Donkey Kong Country: Tropical Freeze


Key Info

System: Switch
Developer: Retro Studios
Publisher: Nintendo
Release Date: 4 May 2018
Price: $59.99 / £49.99

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Reviewed by Josh Brant

Donkey Kong Country: Tropical Freeze originally came out on the Wii U to great reviews, but not so much the consumer success it deserved. Now, Nintendo is bringing it over to the Nintendo Switch where they hope it will find a greater reception, with some minor but well welcomed additions to the superbly designed platformer. 

Banana Blast

Donkey Kong Country: Tropical Freeze takes place after the evenst of the Wii title Donkey Kong Country Returns. In this new entry, Donkey Kong is celebrating his birthday when one of his balloons flies away through a window and is found by the evil Snowmads. This snowy gang of viking critters blow the balloon back to Kong island where they bring with them a giant snow storm. 

Along with the storm is an ice dragon that knocks Donkey Kong and his friends off the island. Donkey Kong must now travel through a variety of areas before eventually reaching their home and fighting for its safe return. It’s a quirky story, but it all works out well and all the characters have a sense of humor and personality.

Tropical Freeze is very much still the same game you would have found on the Wii U. For those of you who missed out on the Wii U version, the game offered one of the most polished and wholly challenging platformers of the last few years. A sequel to the newly rebooted Donkey Kong Country series that started with Returns on the Wii, Tropical Freeze will take you on roughly a fourteen hour adventure across six different islands.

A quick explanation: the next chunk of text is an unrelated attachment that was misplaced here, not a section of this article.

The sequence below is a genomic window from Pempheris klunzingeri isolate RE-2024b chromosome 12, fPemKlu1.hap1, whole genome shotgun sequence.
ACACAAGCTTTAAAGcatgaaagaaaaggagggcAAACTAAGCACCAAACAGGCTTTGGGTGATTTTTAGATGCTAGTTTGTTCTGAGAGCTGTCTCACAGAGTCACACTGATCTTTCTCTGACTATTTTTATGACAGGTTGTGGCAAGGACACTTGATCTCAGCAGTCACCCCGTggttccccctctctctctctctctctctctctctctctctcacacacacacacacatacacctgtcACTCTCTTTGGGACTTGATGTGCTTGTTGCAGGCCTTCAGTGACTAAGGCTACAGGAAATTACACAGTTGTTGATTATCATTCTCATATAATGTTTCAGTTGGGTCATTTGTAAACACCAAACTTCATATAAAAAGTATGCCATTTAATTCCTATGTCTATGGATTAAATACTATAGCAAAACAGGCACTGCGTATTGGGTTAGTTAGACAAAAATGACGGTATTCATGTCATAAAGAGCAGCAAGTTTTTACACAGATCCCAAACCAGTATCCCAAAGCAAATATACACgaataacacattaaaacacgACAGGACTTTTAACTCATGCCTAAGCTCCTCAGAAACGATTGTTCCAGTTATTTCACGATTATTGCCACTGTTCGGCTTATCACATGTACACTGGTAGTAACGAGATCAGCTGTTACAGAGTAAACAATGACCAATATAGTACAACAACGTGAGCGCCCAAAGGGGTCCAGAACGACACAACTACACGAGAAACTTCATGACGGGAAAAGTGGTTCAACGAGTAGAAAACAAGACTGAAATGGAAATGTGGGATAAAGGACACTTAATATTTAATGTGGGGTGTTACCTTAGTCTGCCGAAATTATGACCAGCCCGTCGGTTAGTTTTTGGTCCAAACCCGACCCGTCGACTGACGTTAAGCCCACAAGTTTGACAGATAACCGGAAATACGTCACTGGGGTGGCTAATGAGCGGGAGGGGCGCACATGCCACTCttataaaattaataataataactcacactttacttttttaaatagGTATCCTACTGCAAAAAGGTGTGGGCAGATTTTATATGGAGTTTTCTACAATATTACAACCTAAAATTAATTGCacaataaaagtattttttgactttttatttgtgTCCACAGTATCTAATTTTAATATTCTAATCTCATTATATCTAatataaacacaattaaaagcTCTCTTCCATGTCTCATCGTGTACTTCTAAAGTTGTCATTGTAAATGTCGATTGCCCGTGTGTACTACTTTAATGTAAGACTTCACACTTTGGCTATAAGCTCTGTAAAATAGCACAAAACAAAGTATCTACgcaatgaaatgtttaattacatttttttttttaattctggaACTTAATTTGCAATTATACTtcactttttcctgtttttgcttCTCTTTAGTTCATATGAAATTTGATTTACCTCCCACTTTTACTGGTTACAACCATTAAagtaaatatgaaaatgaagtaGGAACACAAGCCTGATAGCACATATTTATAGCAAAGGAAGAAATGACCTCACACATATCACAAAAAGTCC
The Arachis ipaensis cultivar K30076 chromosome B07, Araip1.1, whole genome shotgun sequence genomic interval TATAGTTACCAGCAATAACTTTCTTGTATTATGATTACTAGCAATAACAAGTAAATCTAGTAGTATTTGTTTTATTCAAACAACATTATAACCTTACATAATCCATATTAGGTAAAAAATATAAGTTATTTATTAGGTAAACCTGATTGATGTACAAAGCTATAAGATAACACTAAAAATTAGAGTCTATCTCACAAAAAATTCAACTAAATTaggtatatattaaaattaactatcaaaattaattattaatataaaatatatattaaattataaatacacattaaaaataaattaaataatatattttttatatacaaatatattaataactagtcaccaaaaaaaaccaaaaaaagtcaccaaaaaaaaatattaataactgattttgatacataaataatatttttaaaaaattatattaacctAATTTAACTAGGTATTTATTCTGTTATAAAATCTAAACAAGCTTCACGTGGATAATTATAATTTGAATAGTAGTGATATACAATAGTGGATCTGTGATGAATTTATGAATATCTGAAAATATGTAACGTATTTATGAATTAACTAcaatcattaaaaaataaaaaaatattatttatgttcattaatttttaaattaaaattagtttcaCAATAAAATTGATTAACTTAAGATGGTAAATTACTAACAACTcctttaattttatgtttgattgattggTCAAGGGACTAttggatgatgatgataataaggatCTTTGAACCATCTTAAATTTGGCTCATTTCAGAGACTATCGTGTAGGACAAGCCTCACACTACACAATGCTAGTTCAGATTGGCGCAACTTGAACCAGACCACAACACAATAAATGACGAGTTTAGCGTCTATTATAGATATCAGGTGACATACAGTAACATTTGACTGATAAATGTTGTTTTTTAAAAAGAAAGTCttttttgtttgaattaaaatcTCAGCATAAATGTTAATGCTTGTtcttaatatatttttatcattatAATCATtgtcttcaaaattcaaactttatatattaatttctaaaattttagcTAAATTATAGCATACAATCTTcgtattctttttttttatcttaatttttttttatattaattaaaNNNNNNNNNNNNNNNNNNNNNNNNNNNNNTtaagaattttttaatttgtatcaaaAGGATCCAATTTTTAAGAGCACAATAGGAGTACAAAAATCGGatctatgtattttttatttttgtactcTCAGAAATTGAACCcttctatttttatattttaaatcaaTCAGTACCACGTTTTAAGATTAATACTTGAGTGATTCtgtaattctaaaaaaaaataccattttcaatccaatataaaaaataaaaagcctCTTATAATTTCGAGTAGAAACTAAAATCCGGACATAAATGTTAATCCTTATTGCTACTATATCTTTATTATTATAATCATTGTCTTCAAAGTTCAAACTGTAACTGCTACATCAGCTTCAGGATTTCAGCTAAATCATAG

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All For One

You can play as a duo of Kongs with either Dixie, Diddy, or Cranky accompanying the titular hero. Each of these Kongs offer a new ability that changes up the gameplay and the platforming action. Diddy Kong has his jetpack, Dixie has her helicopter jump, while Cranky’s cane-jump is a move ripped out of the original DuckTales game on the NES. 

While many 2D platformers keep the scale small and simple, Tropical Freeze does the complete opposite. It still has 2D platforming, but with stages that feel more enormous and alive.

The stages have this constant interactive tendency that alters the platforming elements, creating fun yet challenging levels to run and jump through. 

There’s an item shop for every island, where you can buy things like potions to aid you during a level, though it’s completely optional if you want more of a challenge. Typically stages are long, filled with dangerous obstacles and fully interactive objects. Treasures will often be hidden in plain sight, but you'll have to be smart and attentive enough to spot their whereabouts. 

You've Got a Friend in Me

The highlights of Tropical Freeze are undoubtedly the boss fights that punctuate the end of every island. Taking the form of beautifully cinematic set pieces that are broken up into multiple stages, each one gets progressively more difficult than the last. You can also bring a friend on board, piloting the companion Kong to help you take down these devious enemies. The new Joy-Con control scheme makes it easy and seamless for couch co-op multiplayer on the Switch.